Best to use aluminum but the one I am building will incorporate both steel and aluminum. All my parts are going to be custom made - I have quite a complete shop here and access to a full machine shop:)

One thing I am looking for before I get started is some differences between motorized heads and manual cable driven heads. I can get smooth action from either one but the motorized head will require me to build a joystick panel and also carry a battery (ehhh). I imagine that if the cable system is not perfect in every way, you can get bounce-back when making movements. I am interested in hearing from ANYONE that has a jib, built a jib or is considering building one. I live in the New Orleans area and welcome others to get involved in this project. I work out of a shop in my home and have full acess to a big machine shop here in town (Metairie). My offer is good and extends to building your own as well, you will have to purchase your own materials. If I get some feedback and anyone is curious, I can post some pictures of the head I am considering using. My second project is a track and dolly. Thanks!

PS: how do I change my handle to my real name? I can't find that option in my profile..

Kevin Nardelle
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Old May 29th, 2003, 01:13 PM   #5
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You can e-mail chris@dvinfo.net, but I bet one of the other mods will hook you up before you even get a chance to do this.
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Old May 30th, 2003, 09:13 AM   #6
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Change already done.

The footage looked amazing. Good job!!

Can someone explain to me what a "bushing" is.. please? Also
how did you connect the jib to the tripod??
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Old July 9th, 2003, 07:52 AM   #7
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Hey, I'm really interested in building a jib like this. The problem I'm facing is that I'm a college student sans funding, so the thought of a 3066 head costing upwards of 400 bucks let alone any legs that can support the neccessary weight is pretty devastating. Does anyone know any other idea for me, must I build it on this fluid head/tripod combo to get a quality jib? What other tripods/heads would do for me? I unfortunately just purchased a 755b set of legs with a 501 head for normal shooting, so I'm cautious at buying more tripod gear.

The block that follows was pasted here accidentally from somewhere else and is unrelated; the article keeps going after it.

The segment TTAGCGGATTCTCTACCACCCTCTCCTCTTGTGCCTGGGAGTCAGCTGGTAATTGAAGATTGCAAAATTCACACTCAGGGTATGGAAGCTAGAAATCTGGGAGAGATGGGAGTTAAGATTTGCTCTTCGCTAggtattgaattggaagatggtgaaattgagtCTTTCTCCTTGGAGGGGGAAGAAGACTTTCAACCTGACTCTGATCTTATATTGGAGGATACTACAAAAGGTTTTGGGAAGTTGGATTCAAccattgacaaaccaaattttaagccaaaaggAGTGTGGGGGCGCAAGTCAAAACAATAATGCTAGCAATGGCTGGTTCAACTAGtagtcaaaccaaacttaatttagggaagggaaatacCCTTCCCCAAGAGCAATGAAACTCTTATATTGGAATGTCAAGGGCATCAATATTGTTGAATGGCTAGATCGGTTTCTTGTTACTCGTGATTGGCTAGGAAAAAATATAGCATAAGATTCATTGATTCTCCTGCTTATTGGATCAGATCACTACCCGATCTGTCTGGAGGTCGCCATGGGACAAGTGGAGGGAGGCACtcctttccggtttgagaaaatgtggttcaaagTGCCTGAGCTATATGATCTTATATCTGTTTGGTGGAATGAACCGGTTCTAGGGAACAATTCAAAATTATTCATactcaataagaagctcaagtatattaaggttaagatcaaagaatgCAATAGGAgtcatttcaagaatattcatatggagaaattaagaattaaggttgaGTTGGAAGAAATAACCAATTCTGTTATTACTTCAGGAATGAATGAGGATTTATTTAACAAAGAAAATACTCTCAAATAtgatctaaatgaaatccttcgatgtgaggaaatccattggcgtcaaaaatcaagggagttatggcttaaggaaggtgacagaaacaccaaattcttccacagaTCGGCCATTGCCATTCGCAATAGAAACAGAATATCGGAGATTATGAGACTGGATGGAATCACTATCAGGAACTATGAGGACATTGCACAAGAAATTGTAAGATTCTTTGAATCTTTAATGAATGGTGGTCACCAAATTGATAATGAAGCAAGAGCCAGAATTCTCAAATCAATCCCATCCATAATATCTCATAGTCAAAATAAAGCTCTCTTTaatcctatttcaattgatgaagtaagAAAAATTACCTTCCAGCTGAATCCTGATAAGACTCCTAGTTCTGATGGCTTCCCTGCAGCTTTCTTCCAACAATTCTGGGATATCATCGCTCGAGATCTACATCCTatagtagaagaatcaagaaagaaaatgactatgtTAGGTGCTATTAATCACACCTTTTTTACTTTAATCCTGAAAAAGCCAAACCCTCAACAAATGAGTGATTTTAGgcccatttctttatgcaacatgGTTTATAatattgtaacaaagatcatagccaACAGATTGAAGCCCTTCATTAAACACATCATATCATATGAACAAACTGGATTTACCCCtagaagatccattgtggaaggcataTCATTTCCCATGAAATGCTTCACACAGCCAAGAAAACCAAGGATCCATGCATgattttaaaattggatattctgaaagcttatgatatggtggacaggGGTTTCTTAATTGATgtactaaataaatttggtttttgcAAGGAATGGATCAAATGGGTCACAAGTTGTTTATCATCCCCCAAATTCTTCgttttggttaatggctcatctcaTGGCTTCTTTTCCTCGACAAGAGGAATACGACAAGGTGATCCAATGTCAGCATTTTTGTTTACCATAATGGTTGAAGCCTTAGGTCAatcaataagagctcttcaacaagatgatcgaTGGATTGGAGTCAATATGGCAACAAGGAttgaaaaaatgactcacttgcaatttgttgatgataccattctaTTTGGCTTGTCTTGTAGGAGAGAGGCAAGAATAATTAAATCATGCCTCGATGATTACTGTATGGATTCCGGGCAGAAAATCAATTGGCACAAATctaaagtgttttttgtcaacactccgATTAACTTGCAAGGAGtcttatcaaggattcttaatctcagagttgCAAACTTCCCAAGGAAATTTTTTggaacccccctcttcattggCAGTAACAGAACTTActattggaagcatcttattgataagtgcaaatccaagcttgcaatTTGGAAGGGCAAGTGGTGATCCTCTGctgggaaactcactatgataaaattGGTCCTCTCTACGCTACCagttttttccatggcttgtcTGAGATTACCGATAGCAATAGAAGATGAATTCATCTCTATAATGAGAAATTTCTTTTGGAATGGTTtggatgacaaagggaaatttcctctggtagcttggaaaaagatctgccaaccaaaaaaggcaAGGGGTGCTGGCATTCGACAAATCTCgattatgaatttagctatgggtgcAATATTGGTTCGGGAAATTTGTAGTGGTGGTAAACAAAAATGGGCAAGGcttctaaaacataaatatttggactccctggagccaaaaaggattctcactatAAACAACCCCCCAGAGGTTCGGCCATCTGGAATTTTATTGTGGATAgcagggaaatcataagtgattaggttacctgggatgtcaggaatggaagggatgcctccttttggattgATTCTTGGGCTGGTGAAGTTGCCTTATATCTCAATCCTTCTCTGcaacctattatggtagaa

I'm going to be using a VX2000 and a GL1.

Also can you post some more detailed photos of your jib?

Thanks,
Spencer Houck
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Old July 9th, 2003, 01:38 PM   #8
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Me??

are you asking this question to me? I have pictures of it posted right now on http://www.realnola.com/dvprojects/

I have the first clear day outside to get the thing out the garage and test it, dont know how long the weather will hold but I am going to try and get it out to take some pictures today. i can post some clearer pictures later on.
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Old July 9th, 2003, 02:30 PM   #9
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Hi Kevin, I was asking Paul specifically, but pictures of yours would also be greatly appreciated.

Thanks,
Spencer Houck
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Old July 9th, 2003, 04:13 PM   #10
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Okie Dokie

I got a chance to get outside with the crane today - jib is a lame word for what i have.. Mine is REALLY heavy and designed of steel and aluminum with NO CABLES, that is not reliable if you are serious about your work, use the control arm method. Some of the top cranes in the industry all incorporate a control arm for keeping the head level. Example - the Giraff, it uses a stainless rod just like mine or it's really the other way around, I used a stainless rod on mine just like they did :)

It allows for smooth sliding and corosion free surface - thats about it.. The pulley system is ok if you are intending on using this for amateur stuff and want a simple jib to fool around with, I personally would not trust that too much - others may disagree but I have seen first hand what is out there.. I just started assembling my dolly, it is BIG but needs to be to be able to support my crane. It's 4 feet wide and 6 feet long using heavy wall 1X2 rectangle steel tubing as a frame. I intend on building a small and easily portable dolly for simple stuff but this one is strictly for the crane. I was considering adding the track system under it but that would require about 40 of those scateboard wheels and a ton of machining for the track and wheel mounts. I am going to avoid the track for now. Currently it's using air filled tires which provide a nice cushion ride.

I will haev pictures posted later on today along with some test (FIRST) video of the new crane design. It will not include the electronics and head positioning system yet so there is no head panning on this video. I am still waiting for parts and some chips for the controller.